A quick note on the issue of time-to-market. Xamarin definitely reduces development time but I don't want to give the impression that it cuts development time in half. We still write some code that is unique to each platform such as when creating the UI or interacting with platform-specific features.

4. Fewer bugs

The number one reason that Xamarin tends to result in fewer bugs is the same reason that it provides faster time-to-market: we write less code. As a general rule, the less code we write the fewer errors we're likely to commit.

Xamarin also reduces errors by providing the opportunity for greater test coverage. Any given project has a finite amount of time available for testing. Rather than spending that time writing two sets of largely duplicate tests, we can write a single, more comprehensive set of tests that validate the code for both platforms.

Finally there's the issue of skills concentration. Working in the native development environments requires that one of two things happen. In one case, each developer on a team must split their time between the two environments providing less opportunity to become proficient in either environment. The alternative is to split the team so that each developer focuses on one platform or the other. The problem here is the team becomes artificially divided with each team member being limited to supporting and checking only those team members who work on the same platform.

With Xamarin, the whole team is able to focus entirely on working with .NET/C#. This allows each team member's skills to develop more fully and enables the team as a whole to better support and check one another.

5. Readiness for the future

Although Android and iOS are far and away the smartphone industry leaders, Windows Phone is rapidly gaining. Now I don't share the same confidence in Windows Phone as my fellow Pluralsight author, Lars Klint, but I do believe Microsoft is a company that can't be ignored. With the power of Microsoft behind it, Windows Phone has a real chance of being an important player in the smartphone race.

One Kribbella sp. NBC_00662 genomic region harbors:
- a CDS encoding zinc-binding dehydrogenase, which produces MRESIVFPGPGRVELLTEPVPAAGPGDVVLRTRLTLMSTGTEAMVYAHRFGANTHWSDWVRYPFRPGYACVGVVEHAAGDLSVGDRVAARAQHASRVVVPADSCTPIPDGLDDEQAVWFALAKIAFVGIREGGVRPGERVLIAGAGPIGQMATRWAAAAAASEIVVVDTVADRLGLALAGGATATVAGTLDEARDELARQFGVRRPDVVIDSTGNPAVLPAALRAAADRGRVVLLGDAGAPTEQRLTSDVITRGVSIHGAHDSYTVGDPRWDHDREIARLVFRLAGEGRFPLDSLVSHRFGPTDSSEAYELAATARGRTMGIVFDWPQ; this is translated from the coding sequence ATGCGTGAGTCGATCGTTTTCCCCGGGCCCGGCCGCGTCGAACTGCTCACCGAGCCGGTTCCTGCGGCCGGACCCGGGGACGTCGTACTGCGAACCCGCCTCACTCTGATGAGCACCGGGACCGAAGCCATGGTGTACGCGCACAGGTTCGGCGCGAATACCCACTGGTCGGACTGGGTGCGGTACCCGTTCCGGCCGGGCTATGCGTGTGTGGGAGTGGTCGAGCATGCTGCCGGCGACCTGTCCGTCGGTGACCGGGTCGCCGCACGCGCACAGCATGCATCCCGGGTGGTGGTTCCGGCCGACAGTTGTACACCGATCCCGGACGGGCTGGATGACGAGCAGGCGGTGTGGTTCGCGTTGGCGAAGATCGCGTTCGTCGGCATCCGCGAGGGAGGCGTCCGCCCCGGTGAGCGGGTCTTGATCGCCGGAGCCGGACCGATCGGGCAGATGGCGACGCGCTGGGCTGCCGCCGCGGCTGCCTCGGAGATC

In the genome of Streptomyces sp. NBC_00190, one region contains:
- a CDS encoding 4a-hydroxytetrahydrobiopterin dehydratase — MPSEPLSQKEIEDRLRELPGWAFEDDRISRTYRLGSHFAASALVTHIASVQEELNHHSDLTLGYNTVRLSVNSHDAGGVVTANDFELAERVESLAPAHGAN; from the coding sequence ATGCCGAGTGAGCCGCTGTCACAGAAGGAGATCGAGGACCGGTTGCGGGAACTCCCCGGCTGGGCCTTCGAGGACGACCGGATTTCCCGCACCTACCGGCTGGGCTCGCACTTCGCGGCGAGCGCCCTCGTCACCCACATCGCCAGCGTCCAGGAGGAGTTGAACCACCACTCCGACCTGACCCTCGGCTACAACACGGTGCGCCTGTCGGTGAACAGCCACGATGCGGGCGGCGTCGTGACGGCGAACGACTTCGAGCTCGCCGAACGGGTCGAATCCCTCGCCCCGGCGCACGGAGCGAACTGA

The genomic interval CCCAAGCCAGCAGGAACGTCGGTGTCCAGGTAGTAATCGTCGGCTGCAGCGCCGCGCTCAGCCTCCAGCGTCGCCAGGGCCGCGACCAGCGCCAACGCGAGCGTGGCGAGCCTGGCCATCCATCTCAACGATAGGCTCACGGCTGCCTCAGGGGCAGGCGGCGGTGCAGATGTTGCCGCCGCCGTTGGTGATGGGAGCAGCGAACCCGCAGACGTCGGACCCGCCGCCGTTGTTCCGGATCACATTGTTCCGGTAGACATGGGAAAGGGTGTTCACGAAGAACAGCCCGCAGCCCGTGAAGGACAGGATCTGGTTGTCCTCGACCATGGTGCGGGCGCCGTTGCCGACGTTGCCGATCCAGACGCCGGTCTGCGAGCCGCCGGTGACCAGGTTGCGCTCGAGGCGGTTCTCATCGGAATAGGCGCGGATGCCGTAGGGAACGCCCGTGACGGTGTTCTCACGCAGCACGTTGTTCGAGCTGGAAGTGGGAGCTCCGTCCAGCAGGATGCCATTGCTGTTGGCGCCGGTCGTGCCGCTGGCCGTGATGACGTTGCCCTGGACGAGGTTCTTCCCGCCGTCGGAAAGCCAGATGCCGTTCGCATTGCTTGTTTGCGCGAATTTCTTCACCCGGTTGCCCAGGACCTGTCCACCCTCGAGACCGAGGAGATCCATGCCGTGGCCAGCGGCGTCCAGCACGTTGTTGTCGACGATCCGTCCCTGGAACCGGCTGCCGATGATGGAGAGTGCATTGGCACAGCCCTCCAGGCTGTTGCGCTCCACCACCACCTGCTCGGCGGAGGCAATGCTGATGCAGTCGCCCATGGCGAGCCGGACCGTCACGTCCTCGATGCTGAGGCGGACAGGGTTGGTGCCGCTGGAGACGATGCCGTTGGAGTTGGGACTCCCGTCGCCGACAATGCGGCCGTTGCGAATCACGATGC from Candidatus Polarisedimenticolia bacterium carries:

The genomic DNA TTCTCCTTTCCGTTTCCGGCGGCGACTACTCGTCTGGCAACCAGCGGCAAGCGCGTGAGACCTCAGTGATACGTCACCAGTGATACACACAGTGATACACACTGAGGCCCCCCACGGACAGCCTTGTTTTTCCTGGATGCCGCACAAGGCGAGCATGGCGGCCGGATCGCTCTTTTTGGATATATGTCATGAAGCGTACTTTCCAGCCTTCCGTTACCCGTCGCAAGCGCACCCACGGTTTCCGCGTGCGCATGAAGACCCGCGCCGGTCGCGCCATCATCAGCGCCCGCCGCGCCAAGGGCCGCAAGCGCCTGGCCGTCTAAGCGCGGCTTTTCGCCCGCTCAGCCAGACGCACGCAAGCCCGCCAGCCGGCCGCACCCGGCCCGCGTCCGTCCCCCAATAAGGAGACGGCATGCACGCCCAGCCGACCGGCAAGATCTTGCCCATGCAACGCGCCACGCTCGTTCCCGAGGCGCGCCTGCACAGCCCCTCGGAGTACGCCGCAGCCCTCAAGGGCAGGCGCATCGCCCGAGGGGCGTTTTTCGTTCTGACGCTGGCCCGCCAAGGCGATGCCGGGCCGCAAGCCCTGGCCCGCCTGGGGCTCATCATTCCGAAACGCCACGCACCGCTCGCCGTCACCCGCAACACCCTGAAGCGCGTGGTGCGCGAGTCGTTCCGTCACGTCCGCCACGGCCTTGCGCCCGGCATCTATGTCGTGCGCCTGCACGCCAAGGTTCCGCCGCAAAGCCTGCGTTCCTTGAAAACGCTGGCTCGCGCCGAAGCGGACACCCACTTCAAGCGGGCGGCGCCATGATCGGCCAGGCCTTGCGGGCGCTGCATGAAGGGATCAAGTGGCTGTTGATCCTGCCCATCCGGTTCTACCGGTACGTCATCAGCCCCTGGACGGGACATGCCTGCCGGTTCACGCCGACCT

By using Xamarin to create our iOS/Android apps, we can have our apps ready to support Windows Phone without investing a single second in developing for Windows Phone. All of the shared logic we create for our iOS/Android app will be fully supported by Windows Phone as long as we indicate we would like that to be the case when we first create the project. This allows us to build our app without investing any energy in Windows Phone development. However, should a Windows Phone opportunity present itself, all we have to do is create the Windows Phone UI and our app now supports three smartphone platforms instead of just two.

Xamarin is gaining more attention everyday and with good reason. In a world where a variety of mobile platforms coexist, we need a toolset that allows us to support multiple platforms with minimal duplication of work. This just what we get with Xamarin.

To learn more about cross-platform development with Xamarin, checkout Jim's two Xamarin courses: Cross Platform iOS/Android with Visual Studio and C# - Part 1 and Cross Platform iOS/Android with Visual Studio and C# - Part 2.

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Jim Wilson

is president of JW Hedgehog Inc., a consulting firm specializing in solutions for the Android, iOS, and Microsoft platforms. He has over 30 years of software development experience with the last 13 years heavily focused on mobile and location-based solutions. He is author of several Pluralsight courses on Android app development and cross-platform iOS/Android app development. Jim’s latest book is Creating Dynamic UI with Android Fragments .